Campfire vs Bonfire 

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Have you ever wondered what the difference was between a campfire vs bonfire?  

Are they built differently?  Is one bigger than the other?

When we use the term campfire or bonfire, most people use the term loosely and think of them as one in the same.  

It's not uncommon to hear someone say "We had a bonfire last night and it was a lot of fun" or "We had a few people over for a campfire since it was so nice out."

While they may be similar in nature, a bonfire is actually different than a campfire.

The main difference between a campfire and a bonfire involves two distinct factors......size and intended purpose.  

To learn more lets look closely at each individual fire. 

Building A Campfire

A campfire is basically a small fire which is lit for an intended purpose like heating, cooking, to deter insects, or to provide light and a sense of security.

A campfire is usually constructed at a campground or picnic area where they are contained in a fire ring or fire pit.  

They're enjoyable to sit around and use small sticks or small logs as fuel.

Campfires have a very relaxing feel to them, where people surround them with laughter, good conversation or maybe even a good book.


The most common type of campfire is the teepee fire.  

To build one simply construct a pile of small tinder and kindling surrounded by larger sticks propped up against each other in the shape of a teepee. 

Another popular fire to build around the campsite is the log cabin fire.

The log cabin fire is pretty basic.

Picture a "pound sign" like you would see above the 3 on a keyboard or in more modern times.....a #hashtag.  

The log cabin fire is built the same way with 2-3 parallel pieces of wood criss crossing each other as you build it up.  

This fire works great for building a quick coal bed for your campfire, allowing you to cook a great meal in a short amount of time.

Since they're not very big, you can sit close to a campfire and still feel comfortable. There's enough heat to keep you warm but it's not intense.  

A campfire is also a great way to cook a small meal, roast hotdogs or make S'mores.

As the fire burns down it leaves behind a small bed of hot coals.

These coals provide an excellent source of even heat for cooking a variety of different things.

Building A Bonfire

When comparing a campfire vs bonfire, a bonfire is much bigger.

They're typically built for a celebration, large outdoor event, or used as a signaling device.  

While a bonfire is a controlled fire, the overall size makes the fire more hazardous than the smaller campfire.  

Bonfires are built in open areas like fields or meadows and away from nearby trees or brush.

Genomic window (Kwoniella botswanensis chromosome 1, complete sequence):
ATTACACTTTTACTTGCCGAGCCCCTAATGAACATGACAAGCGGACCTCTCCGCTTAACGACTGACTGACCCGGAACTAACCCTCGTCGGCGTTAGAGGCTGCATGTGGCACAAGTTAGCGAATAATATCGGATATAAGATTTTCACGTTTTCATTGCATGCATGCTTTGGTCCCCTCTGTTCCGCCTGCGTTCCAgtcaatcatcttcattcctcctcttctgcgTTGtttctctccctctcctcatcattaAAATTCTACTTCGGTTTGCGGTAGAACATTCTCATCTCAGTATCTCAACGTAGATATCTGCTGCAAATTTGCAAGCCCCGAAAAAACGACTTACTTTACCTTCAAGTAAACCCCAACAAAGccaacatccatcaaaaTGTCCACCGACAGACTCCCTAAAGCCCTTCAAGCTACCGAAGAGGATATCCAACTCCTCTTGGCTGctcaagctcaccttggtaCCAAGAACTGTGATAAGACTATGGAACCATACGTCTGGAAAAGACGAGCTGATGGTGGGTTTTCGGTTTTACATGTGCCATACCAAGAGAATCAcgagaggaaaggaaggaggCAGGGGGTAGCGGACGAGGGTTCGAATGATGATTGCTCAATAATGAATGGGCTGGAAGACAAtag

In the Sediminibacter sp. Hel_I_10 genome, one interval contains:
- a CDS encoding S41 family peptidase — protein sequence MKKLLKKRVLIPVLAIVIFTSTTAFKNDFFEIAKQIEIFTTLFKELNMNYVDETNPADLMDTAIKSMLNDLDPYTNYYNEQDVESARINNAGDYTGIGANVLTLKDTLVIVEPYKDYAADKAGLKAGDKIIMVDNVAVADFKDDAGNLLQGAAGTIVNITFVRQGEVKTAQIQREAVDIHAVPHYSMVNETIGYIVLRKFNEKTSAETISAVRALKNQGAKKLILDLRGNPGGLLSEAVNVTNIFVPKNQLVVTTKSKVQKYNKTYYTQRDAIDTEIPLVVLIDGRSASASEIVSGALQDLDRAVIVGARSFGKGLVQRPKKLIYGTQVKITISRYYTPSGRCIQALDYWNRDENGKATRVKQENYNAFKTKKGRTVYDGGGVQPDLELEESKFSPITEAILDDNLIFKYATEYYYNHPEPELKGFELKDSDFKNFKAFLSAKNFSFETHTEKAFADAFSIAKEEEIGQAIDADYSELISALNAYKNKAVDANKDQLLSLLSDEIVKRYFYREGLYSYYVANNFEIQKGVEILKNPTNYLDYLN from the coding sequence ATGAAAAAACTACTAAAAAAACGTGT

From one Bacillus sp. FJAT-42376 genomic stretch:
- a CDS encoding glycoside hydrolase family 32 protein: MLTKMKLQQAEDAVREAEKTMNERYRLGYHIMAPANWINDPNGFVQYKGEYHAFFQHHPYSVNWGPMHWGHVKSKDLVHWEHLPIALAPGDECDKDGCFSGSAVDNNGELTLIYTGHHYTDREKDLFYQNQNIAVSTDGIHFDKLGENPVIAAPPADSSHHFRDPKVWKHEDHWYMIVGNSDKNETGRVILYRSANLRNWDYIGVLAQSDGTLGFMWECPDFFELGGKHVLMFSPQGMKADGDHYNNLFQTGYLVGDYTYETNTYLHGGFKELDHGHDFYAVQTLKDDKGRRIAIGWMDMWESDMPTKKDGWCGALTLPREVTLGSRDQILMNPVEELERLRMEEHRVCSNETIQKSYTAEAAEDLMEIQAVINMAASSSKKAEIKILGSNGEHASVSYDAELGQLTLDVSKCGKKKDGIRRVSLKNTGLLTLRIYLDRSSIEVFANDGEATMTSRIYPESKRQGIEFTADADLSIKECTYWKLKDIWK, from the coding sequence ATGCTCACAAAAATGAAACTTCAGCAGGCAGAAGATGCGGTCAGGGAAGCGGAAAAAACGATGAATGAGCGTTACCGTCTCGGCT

It's fueled by larger items like wooden pallets, large logs, brush and sometimes even chairs and tables.

A bonfire is used as a focal point to a celebration where people enjoy it from a distance.

The intense heat makes it difficult to sit by a bonfire which is why many people stand back and don't get very close.

Bonfires usually accompany large parties, loud music and a lot of people compared to a more peaceful setting of a campfire.  

Due to the large size of the fire and the fact that most are not built inside a fire pit or fire ring, a bonfire started near a dry field can quickly become out of hand.

So, before you start a bonfire you should dig a shallow pit and remove all nearby flammable material like grass and twigs.

The intense heat of a large fire will easily ignite nearby tinder.  

Add in some strong winds and before you know it, you have an out of control fire.

No matter which fire you decide to burn you should always properly extinguish a fire before you go to bed to make sure no hot embers escape.

It's easy to do and it could potentially stop a forest fire.

How To Start A Fire - Campfire vs Bonfire

When comparing a campfire vs bonfire they're both built using the same fire starting method which is small kindling and dry wood.

Start off with small amounts of dry kindling.  

Cedar kindling works great if you have access to it, or small twigs and branches will work just fine as long as they're dry.

Next, add some larger dry wood to the fire followed by even larger logs.

Remember, wet wood just doesn't burn.  Any type of wood you put on a fire should be dry.

Wet wood will cause a slow burning, smokey fire which no one will enjoy.

Overall- Campfire vs Bonfire

No matter what, when comparing a campfire vs bonfire, a simple fire (large or small) can bring entertainment to almost any outdoor event.

From graduation parties and reunions to small family gatherings or delicious meals, a fire creates warmth and a place that everyone is sure to enjoy.


About the Author

Nick Greenway

Obsessed with firewood, Nick is behind over 350+ of Firewood For Life's articles, as well as countless reviews, guides and YouTube videos to help readers like you reduce heating costs and create the perfect fire.